There is no free ride to heaven. It takes effort on my part. Someone else, namely Jesus Christ, did the hard part. He died for my sins. Now it’s up to me to keep my spiritual nose clean. I need to stay true to his teachings and act accordingly. No. It’s not necessarily a safe thing to do. This practice of dying to myself, helping the needy, sharing my faith. But who wants to just slide into heaven? Let’s go in with a bang. 

Father, I pray that the scales will fall from my eyes and I will see your Son clearly. I pray that I will recognize the error of my selfish ways and repent of my sins. Help me to live out my faith boldly knowing there may be a cost.

My faith has found a resting place,
  Not in device nor creed;
I trust the Ever-living One,
  His wounds for me shall plead.

I need no other argument,
  I need no other plea;
It is enough that Jesus died,
    And that He died for me.

Enough for me that Jesus saves,
  This ends my fear and doubt;
A sinful soul I come to Him,
  He’ll never cast me out.

My heart is leaning on the Word,
  The written Word of God,
Salvation by my Savior’s name,
  Salvation through His blood.

My great Physician heals the sick,
  The lost He came to save;
For me His precious blood He shed,
  For me His life He gave.

~~Eliza E. Hewitt

Prisoners of War

There is a movement. An uprising, if you will. Trying to silence those who don’t agree with certain social and political ideals. It seems to have come on suddenly, but really. It’s been years in the making.  The social and political ideals have been formulated by ones who have taken a stand against biblical truths. They’re fighting for justice. They say. They are silencing those who don’t fall in line with their agenda.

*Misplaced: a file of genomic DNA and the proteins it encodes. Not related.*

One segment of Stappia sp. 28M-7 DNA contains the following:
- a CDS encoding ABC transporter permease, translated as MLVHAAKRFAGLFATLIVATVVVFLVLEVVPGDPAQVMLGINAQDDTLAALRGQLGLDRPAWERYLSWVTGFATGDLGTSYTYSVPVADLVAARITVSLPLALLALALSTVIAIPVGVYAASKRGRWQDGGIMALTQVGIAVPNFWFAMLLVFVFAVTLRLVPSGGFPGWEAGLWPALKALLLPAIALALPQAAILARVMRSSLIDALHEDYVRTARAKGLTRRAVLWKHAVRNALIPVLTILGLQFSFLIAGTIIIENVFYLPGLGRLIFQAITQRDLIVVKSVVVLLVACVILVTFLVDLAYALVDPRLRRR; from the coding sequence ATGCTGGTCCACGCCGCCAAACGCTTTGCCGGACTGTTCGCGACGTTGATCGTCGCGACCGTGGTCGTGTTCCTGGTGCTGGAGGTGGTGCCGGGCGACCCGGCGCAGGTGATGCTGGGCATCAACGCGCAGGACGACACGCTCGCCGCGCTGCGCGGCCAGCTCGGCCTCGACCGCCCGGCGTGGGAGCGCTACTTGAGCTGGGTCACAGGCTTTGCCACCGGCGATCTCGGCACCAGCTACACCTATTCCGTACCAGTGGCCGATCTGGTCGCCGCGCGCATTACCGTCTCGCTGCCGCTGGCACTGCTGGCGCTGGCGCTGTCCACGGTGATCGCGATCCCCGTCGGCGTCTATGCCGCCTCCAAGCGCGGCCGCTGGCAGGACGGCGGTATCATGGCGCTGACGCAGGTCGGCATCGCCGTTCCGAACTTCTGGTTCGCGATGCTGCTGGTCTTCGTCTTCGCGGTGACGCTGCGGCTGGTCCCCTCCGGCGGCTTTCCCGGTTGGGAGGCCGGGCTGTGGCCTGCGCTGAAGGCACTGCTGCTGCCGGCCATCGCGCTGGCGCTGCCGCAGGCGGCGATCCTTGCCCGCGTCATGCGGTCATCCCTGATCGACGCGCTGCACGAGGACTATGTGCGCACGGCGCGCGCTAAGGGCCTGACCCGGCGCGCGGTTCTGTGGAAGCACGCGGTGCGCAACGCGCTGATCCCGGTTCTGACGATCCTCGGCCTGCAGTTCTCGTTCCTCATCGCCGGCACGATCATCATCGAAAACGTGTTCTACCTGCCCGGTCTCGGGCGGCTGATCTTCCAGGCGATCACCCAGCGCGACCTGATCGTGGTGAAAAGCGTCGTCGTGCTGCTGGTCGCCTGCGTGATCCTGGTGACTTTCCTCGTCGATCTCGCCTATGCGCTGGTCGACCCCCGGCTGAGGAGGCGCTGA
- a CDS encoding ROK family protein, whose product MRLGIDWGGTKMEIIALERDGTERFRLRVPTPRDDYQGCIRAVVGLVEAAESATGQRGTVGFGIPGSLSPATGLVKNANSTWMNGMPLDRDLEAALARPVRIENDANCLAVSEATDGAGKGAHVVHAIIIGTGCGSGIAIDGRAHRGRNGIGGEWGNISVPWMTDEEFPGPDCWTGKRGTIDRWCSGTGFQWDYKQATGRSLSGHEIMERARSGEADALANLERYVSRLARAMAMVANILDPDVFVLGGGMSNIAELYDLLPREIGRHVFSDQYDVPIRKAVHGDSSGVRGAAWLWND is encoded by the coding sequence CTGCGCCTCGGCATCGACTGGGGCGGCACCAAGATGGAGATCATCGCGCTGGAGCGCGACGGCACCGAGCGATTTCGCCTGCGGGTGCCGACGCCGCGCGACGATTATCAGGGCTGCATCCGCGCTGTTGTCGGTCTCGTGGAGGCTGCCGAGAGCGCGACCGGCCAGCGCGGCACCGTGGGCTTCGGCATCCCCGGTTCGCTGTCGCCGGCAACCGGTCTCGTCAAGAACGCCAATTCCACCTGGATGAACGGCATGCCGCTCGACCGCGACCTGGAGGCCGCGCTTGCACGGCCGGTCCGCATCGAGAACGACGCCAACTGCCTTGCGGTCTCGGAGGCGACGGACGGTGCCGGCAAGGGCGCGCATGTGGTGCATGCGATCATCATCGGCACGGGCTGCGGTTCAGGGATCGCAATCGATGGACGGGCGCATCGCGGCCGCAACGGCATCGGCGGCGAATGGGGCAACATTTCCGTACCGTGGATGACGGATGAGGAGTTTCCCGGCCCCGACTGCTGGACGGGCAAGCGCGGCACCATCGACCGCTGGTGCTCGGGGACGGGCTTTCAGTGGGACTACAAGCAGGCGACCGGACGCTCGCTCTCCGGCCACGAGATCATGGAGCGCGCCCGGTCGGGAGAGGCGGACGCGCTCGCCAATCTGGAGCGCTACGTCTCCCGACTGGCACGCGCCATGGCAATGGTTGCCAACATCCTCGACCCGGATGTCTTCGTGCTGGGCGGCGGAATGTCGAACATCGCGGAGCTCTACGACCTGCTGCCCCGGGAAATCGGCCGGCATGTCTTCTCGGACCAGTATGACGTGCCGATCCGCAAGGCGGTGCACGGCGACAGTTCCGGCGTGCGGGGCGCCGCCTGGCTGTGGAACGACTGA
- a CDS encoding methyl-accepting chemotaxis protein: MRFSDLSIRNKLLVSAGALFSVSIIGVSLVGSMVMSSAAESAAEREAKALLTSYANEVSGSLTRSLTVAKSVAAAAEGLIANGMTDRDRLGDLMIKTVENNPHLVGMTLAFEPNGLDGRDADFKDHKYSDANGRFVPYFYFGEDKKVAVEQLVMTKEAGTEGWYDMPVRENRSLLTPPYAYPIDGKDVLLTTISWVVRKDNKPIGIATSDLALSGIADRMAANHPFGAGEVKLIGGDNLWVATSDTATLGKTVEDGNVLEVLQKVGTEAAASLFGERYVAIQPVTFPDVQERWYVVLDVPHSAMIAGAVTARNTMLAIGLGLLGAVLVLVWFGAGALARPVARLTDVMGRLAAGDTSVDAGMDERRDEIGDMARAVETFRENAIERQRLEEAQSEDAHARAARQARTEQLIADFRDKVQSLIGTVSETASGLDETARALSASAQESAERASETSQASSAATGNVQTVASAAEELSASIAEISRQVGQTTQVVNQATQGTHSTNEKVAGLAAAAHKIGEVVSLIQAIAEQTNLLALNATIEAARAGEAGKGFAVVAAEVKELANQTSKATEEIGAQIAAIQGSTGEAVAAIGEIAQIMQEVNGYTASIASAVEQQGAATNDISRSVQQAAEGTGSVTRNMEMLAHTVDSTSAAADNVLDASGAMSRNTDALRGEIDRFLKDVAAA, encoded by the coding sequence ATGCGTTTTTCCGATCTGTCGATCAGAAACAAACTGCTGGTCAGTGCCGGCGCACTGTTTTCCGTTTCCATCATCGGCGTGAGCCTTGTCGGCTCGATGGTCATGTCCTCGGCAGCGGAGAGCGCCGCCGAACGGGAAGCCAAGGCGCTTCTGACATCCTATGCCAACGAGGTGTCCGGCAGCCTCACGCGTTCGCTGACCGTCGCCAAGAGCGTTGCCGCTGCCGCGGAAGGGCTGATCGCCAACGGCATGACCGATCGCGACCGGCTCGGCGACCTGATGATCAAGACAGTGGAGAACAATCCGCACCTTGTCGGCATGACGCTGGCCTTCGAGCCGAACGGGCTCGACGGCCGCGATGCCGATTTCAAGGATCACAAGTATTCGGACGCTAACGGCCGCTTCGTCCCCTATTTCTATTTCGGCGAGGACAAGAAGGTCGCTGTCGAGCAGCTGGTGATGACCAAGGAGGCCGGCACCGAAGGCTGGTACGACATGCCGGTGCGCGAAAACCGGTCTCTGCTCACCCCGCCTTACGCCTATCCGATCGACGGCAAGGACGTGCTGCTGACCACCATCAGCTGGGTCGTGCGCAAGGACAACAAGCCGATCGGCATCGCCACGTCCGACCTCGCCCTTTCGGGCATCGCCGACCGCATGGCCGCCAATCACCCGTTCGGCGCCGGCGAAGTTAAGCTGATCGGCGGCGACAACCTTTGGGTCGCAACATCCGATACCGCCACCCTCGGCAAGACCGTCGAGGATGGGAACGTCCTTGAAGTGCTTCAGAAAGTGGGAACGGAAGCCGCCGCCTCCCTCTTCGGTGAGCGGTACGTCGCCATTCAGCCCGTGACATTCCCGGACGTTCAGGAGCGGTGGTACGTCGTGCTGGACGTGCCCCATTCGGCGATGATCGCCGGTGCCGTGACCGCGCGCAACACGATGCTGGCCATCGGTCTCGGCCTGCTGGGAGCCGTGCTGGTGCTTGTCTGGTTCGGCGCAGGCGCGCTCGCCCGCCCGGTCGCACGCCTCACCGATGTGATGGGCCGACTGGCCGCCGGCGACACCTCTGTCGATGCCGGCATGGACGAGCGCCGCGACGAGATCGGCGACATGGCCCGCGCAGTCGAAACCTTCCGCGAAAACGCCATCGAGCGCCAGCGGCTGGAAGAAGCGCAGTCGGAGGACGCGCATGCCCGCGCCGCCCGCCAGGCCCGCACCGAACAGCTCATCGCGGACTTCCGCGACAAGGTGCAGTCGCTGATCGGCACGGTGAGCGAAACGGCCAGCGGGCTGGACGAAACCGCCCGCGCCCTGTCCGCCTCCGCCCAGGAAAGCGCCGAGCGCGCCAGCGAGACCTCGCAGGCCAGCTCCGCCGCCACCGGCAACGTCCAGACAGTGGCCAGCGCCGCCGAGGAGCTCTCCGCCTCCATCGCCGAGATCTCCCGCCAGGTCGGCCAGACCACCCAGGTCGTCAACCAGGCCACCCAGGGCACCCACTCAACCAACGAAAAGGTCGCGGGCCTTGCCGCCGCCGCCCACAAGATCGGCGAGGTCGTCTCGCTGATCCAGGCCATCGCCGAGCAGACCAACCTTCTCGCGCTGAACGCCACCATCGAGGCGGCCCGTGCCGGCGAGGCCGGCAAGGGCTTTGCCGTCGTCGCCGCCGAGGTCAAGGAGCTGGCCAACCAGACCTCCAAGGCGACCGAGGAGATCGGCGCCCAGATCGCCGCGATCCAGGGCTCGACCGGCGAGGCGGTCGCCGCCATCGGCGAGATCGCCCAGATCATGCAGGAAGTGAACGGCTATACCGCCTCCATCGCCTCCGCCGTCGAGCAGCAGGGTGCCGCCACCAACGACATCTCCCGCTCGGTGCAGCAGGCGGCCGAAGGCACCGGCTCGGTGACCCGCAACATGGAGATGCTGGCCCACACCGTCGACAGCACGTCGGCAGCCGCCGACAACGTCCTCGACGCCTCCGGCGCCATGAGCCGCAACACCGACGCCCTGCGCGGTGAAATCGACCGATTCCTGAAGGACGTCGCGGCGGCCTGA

We think this type of persecution is new. It’s not. It’s been happening for centuries. Just not in our country. It’s a new thing for us. We’ve always had the freedom to say what we want. Now the belt is tightening, and we’ve begun to squirm with a new, unfamiliar discomfort. 

When will things return to normal? We ask. I’m afraid we’ve awakened a new normal. And there’s no going back. There are those who won’t ever let us go back. All in one fell swoop, this country has lost its innocence. We can no longer claim to be accepting of differences of opinion. It’s only one way or be canceled.